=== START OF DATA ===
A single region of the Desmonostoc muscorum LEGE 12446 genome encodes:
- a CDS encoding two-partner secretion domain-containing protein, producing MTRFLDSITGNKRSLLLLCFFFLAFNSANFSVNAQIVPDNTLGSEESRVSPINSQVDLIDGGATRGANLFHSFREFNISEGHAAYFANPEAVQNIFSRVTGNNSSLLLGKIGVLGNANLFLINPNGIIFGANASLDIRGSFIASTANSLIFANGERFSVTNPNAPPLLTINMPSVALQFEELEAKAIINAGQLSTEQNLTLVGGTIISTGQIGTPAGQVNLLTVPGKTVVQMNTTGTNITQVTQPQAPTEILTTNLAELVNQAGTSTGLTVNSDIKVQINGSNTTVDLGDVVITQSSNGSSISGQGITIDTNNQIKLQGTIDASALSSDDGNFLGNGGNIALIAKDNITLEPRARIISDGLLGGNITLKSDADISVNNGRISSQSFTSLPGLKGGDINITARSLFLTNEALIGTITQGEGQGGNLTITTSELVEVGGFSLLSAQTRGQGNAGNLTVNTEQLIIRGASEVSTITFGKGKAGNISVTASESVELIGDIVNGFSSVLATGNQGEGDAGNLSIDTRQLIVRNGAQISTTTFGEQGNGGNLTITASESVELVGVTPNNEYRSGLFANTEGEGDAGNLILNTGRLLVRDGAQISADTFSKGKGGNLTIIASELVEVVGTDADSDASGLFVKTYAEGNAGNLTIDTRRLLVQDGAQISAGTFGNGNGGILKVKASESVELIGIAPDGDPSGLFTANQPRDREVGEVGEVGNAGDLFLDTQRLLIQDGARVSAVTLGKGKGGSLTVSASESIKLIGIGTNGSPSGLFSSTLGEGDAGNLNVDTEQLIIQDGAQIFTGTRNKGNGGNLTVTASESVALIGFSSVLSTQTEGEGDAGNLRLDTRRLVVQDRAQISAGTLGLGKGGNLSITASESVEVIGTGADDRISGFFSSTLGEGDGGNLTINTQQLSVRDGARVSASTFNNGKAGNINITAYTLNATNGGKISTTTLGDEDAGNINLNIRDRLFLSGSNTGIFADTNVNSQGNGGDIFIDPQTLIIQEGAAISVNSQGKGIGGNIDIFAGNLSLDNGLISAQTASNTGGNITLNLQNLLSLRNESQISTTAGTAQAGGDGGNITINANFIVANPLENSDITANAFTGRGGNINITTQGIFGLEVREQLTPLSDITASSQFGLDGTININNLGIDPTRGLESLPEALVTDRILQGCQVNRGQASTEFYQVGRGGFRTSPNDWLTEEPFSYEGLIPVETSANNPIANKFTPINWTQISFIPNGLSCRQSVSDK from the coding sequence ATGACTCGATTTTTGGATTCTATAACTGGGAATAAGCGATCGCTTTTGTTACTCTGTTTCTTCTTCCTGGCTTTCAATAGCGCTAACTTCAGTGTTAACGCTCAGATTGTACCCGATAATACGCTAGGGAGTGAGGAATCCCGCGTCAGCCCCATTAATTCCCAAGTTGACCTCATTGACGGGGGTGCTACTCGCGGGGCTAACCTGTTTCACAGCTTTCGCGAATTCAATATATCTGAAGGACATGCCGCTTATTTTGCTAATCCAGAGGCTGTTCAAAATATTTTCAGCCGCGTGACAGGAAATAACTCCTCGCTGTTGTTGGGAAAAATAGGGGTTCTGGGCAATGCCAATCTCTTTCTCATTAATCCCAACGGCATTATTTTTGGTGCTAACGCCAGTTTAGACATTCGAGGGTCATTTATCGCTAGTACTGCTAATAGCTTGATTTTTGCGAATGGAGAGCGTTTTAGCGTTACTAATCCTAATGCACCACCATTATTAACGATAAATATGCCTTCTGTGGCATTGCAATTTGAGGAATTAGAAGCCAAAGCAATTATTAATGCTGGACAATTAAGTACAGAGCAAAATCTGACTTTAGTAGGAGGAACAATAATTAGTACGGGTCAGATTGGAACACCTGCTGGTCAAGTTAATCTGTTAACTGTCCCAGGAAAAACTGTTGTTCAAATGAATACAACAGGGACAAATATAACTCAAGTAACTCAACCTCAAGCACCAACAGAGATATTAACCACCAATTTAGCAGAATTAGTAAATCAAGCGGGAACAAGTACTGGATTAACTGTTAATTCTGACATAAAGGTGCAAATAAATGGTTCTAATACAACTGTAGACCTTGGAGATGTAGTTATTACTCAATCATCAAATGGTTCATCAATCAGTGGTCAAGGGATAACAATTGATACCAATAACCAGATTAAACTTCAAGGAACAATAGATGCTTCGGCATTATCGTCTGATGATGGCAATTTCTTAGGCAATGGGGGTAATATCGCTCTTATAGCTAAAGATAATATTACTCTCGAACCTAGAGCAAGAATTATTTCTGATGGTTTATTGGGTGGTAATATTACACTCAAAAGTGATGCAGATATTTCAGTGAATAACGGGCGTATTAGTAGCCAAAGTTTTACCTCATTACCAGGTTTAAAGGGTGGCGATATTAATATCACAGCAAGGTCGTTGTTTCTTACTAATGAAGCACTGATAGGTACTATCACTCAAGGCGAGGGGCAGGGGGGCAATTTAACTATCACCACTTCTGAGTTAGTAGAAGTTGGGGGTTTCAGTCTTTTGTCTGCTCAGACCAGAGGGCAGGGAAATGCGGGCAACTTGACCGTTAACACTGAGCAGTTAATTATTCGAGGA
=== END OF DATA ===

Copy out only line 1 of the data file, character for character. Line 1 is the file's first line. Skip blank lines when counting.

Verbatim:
A single region of the Desmonostoc muscorum LEGE 12446 genome encodes: